Pyramid Scheme by Hera Lindsay Bird | Poetry Magazine

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Pyramid Scheme by Hera Lindsay Bird (Poetry Foundation)
For RWT

the other day i was thinking about the term pyramid scheme, and why they called it pyramid scheme and not triangle scheme
and i asked you what you thought
you thought it added a certain gravitas, and linked the idea of 
economic prosperity
with some of history’s greatest architectural achievements
unconsciously suggesting a silent wealth of gold and heat
a triangle is two dimensional, and therefore
a less striking mental image than the idea of a third dimension of financial fraud
which is how many dimensions of financial fraud the term pyramid scheme suggests
but i had to pause for a second at the financial fraud part
because it occurred to me i didn’t know what pyramid schemes really were
i knew they had something to do with people getting money from nothing
like
the person at the top of the pyramid scheme, or more accurately
triangle scheme, acquires a number of investors and takes their money
and then pays the first lot of investors with the money from another bunch of investors
and so on and so forth
all the way to the bottom of the triangle
or pyramid face
which is the kind of stupid thing that happens
if you keep your money in a pyramid and not a bank account
although if you ask me banks are the real pyramid schemes after all
or was love the real pyramid scheme? i can’t remember

maybe it’s better to keep your money in a pyramid than a bank
and i should shop around and compare the interest rates on different pyramids
maybe i should open up a savings pyramid
with a whole bunch of trapdoors and malarias
to keep the financial anthropologists
i mean bankers out
my emeralds cooling under the ground like beautiful women’s eyes

i think this was supposed to be a metaphor for something
but i can’t remember where i was going with it
and now it’s been swept away by the winds of
whatever
but knowing me, it was probably love
that great dark blue sex hope that keeps coming true
that cartoon black castle with a single bird flying over it

i don’t know where this poem ends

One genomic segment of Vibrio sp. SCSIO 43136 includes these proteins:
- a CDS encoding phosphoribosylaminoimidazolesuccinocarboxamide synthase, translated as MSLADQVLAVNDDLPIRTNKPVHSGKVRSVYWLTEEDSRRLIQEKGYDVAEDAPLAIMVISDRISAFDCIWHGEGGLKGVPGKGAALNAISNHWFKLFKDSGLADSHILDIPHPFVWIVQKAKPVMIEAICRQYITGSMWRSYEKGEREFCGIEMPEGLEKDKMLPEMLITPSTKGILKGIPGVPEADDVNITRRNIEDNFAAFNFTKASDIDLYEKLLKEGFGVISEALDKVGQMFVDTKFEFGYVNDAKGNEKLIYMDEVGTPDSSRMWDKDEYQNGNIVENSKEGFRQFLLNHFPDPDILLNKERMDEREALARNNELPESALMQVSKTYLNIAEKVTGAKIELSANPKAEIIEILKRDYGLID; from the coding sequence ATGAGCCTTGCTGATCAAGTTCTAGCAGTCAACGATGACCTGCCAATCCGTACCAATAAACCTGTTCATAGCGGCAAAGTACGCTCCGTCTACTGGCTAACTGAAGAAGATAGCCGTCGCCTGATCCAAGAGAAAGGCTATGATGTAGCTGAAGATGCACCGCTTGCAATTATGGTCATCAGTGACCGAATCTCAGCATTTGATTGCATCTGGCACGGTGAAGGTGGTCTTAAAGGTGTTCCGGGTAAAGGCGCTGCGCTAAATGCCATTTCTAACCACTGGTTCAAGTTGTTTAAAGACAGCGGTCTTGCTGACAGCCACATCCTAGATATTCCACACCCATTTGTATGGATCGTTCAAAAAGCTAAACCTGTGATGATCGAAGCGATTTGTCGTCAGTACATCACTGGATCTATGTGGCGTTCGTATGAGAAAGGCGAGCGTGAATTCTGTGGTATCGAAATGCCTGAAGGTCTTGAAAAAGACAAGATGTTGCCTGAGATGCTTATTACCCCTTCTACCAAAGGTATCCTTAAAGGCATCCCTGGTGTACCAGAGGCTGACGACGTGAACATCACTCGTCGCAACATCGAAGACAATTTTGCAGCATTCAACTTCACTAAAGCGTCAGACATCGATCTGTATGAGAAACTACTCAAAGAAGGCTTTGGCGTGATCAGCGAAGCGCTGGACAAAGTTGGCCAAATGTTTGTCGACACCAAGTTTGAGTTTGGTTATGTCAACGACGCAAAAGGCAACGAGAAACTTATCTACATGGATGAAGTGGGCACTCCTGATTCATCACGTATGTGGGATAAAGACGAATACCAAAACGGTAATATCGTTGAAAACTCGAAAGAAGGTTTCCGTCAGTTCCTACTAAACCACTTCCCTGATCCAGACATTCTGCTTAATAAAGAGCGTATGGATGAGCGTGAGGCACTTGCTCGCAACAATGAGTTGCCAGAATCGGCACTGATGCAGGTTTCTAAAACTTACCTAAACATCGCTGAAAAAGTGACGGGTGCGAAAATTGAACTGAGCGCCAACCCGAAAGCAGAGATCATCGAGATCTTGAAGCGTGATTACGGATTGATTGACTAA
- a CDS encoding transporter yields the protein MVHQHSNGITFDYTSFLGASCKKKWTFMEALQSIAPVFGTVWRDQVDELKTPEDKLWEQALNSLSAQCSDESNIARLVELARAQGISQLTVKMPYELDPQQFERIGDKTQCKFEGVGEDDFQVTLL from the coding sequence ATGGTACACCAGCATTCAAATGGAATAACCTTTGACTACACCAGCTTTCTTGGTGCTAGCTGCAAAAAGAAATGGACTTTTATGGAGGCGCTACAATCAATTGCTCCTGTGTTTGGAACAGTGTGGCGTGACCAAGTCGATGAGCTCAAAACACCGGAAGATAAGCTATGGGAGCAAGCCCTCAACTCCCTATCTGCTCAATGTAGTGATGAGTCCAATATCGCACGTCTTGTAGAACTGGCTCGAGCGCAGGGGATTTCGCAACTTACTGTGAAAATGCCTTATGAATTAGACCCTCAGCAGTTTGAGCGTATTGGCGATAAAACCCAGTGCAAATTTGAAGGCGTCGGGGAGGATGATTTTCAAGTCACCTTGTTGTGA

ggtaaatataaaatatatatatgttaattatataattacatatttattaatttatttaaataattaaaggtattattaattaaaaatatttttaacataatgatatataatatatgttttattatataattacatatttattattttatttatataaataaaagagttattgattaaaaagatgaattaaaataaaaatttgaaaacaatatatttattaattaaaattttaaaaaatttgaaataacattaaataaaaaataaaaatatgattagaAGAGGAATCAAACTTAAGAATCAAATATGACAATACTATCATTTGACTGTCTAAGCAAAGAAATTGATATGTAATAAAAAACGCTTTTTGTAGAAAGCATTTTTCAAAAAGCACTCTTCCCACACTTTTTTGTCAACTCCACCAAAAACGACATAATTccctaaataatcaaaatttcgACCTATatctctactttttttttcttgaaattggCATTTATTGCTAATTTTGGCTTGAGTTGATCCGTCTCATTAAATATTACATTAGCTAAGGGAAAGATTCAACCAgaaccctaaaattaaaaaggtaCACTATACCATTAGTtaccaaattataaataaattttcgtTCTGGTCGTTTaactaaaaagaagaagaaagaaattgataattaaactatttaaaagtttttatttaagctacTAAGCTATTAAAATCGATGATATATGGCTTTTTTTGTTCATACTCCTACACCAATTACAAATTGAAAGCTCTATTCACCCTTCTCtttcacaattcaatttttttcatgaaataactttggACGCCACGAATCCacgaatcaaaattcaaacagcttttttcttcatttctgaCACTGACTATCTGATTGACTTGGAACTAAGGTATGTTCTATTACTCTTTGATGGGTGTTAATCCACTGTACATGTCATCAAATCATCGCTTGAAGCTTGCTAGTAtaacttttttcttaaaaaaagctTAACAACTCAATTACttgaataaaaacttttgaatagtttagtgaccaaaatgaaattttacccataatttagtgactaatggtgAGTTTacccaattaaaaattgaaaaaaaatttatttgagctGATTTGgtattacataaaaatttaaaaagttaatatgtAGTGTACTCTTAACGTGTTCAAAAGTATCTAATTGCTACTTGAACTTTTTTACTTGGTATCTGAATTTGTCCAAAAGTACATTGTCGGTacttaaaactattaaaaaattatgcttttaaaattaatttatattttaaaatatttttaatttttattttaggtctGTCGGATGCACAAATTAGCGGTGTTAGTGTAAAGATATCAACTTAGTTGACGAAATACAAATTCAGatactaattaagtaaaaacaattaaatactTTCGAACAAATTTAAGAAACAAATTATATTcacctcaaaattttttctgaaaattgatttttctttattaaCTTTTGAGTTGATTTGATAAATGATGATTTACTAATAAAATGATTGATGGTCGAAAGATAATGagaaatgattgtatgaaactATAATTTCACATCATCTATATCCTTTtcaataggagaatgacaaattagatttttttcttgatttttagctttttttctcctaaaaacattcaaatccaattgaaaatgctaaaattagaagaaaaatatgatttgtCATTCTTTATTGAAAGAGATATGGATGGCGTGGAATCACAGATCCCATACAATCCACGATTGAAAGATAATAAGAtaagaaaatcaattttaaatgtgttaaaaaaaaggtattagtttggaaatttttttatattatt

how far below the sand
but it’s still early evening
and you and I are a little drunk
you answer the phone
you pour me a drink
i know you hate the domestic in poetry but you should have thought of that before you invited me to move in with you
i used to think arguments were the same as honesty
i used to think screaming was the same as passion
i used to think pain was meaningful
i no longer think pain is meaningful
i never learned anything good from being unhappy
i never learned anything good from being happy either
the way i feel about you has nothing to do with learning
it has nothing to do with anything
but i feel it down in the corners of my sarcophagus
i feel it in my sleep
even when i am not thinking about you
you are still pouring through my blood, like fire through an abandoned hospital ward
these coins are getting heavy on my eyes
it has been a great honor and privilege to love you
it has been a great honor and privilege to eat cold pizza on your steps at dawn
love is so stupid: it’s like punching the sun
and having a million gold coins rain down on you
which you don’t even have to pay tax on
because sun money is free money
and i’m pretty sure there are no laws about that
but i would pay tax
because i believe that hospitals and education
and the arts should be publicly funded
even this poem
when i look at you, my eyes are two identical neighborhood houses on fire
when i look at you my eyes bulge out of my skull like a dog in a cartoon
when i am with you
an enormous silence descends upon me
and i feel like i am sinking into the deepest part of my life
we walk down the street, with the grass blowing back and forth
i have never been so happy

Pocket Searching

Pocket dialling was bad enough. I once received a phone call from a friend whose phone called me – as the last number he’d dialled – just as he was putting on a harness in anticipation of doing a bungee jump. So all I got to hear was rustling, and shuffling… and then a blood-curdling scream. Nice one.

A cat on a mobile phone.
Hello? Yes, this is cat. Just thought I’d press some buttons and see who I got.